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Hits and misses: screening commercial drivers for obstructive sleep apnea using guidelines recommended by a joint task force.
Platt-AB; Wick-LC; Hurley-S; Soto-Calderon-H; Wieland-W; Staley-B; Maislin-G; Gurubhagavatula-I
J Occup Environ Med 2013 Sep; 55(9):1035-1040
OBJECTIVE: To evaluate joint task force criteria-based screening for severe obstructive sleep apnea (s-OSA) in commercial drivers. METHODS: Among a community-based cohort of licensed commercial vehicle drivers, we assessed utility of the joint task force criteria. We conducted full, 14-channel overnight polysomnography in all drivers, defining s-OSA as an apnea-hypopnea index of 30 or more per hour. RESULTS: One hundred of 104 drivers with successful polysomnography studies were predominantly obese (median body mass index = 32.8 kg/m; interquartile range = 26.8 to 37.4) and had a median apnea-hypopnea index of 20.6 per hour (interquartile range = 10.0 to 34.2). Examination-based criteria were more effective (sensitivity = 80%; negative posttest probability [nPTP] = 17%) than symptom-based criteria (sensitivity = 63%; nPTP = 23%). Examination and symptom-based criteria combined had high sensitivity (97%) and low nPTP (7%), but poor specificity (19%). CONCLUSIONS: Examination-based criteria missed 20% of s-OSA cases. Combining examination with confidentially reported symptoms improved sensitivity but required confirmatory polysomnography in 86%, supporting universal screening of all drivers.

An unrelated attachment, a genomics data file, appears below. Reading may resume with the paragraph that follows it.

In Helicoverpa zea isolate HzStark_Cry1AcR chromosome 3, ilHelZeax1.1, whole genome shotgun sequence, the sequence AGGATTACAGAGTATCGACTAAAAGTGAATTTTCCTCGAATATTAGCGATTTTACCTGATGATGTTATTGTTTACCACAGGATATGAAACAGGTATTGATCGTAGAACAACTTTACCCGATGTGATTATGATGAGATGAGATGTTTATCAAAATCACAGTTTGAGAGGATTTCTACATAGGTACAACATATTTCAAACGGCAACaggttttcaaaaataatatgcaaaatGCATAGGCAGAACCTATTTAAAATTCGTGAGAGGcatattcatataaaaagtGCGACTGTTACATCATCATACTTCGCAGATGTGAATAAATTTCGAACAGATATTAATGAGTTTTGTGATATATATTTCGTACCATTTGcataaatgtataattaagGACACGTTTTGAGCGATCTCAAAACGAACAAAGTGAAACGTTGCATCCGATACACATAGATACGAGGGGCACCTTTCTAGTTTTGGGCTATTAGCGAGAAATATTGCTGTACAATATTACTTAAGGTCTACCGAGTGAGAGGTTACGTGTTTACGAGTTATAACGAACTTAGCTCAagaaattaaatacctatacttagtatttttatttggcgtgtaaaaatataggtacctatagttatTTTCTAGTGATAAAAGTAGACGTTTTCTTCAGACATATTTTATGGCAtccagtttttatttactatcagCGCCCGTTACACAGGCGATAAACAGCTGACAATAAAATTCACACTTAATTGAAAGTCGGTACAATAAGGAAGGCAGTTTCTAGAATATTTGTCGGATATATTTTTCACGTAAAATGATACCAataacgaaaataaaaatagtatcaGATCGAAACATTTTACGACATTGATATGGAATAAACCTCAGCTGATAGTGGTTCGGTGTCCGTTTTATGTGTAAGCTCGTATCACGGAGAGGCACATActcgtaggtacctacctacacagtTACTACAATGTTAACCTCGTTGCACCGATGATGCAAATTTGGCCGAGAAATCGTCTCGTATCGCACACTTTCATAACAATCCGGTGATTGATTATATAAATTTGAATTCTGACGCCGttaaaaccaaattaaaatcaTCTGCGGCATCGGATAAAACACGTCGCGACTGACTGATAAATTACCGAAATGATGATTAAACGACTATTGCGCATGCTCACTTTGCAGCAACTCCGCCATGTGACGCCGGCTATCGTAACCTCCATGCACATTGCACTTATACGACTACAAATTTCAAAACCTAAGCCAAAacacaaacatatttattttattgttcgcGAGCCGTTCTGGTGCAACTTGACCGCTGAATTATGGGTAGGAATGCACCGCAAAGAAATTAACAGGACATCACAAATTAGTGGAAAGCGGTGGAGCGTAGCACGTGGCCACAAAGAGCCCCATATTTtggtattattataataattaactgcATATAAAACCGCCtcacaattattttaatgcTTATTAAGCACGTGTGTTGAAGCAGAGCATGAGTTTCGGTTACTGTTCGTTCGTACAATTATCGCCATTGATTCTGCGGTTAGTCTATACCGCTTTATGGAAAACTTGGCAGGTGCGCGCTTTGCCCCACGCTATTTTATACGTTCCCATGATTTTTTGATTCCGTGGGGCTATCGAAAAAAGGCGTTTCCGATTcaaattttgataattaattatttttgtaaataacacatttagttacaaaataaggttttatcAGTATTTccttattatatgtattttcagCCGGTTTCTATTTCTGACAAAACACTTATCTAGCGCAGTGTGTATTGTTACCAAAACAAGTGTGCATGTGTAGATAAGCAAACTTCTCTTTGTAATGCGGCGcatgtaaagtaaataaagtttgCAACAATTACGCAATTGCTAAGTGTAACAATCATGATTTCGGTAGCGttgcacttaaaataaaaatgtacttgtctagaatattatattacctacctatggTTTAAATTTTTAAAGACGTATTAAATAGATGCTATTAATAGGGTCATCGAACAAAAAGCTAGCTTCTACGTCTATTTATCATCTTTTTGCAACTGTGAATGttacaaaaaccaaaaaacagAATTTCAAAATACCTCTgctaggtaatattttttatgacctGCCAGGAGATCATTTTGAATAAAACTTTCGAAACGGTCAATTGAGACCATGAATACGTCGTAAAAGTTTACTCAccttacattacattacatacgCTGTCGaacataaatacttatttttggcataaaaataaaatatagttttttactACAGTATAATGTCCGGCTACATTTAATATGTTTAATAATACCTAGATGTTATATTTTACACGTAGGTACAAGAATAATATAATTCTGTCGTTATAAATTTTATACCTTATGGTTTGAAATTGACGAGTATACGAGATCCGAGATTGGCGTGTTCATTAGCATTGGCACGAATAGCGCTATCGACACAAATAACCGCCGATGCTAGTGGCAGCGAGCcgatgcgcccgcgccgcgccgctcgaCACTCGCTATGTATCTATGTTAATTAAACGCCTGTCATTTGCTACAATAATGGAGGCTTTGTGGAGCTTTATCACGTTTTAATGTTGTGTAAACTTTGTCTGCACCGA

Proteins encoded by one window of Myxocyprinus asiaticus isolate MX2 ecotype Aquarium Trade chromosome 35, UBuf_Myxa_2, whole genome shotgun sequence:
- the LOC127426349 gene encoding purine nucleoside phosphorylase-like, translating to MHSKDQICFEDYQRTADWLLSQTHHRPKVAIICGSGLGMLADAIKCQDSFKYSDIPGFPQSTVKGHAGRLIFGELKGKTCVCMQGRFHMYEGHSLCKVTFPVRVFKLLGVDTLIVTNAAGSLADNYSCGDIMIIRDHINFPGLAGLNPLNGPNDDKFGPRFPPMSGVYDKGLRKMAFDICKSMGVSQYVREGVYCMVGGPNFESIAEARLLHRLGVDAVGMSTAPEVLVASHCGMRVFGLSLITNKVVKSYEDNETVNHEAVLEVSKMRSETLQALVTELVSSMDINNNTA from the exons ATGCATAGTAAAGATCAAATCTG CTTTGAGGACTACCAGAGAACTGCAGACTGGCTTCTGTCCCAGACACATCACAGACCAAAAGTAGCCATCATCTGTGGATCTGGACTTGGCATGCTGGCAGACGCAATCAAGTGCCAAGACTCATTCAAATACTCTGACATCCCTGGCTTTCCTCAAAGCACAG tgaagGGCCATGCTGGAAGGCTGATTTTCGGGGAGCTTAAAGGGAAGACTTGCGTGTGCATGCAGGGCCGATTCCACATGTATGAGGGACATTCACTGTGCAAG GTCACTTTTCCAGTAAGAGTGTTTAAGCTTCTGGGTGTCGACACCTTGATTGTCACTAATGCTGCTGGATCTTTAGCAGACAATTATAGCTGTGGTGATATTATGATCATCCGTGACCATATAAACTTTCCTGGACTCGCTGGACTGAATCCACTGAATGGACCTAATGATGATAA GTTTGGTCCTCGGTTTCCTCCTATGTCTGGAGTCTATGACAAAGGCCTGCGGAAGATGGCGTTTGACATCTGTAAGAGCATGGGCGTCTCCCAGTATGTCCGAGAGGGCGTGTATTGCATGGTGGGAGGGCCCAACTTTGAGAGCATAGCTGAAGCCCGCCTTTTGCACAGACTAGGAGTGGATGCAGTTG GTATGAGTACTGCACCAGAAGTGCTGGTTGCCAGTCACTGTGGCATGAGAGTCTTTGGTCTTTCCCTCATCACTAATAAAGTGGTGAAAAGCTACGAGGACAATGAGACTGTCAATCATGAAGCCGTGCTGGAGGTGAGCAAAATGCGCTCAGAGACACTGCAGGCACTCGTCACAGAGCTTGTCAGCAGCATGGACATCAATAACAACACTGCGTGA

Sleep-disorders; Humans; Men; Women; Trucking; Truck-drivers; Motor-vehicles; Statistical-analysis; Body-weight
Alec B. Platt, MD, MSCE, FCCP, 2608 Keiser Blvd, Wyomissing, PA 19610
Issue of Publication
Journal of Occupational and Environmental Medicine
University of Pennsylvania
Page last reviewed: April 12, 2019
Content source: National Institute for Occupational Safety and Health Education and Information Division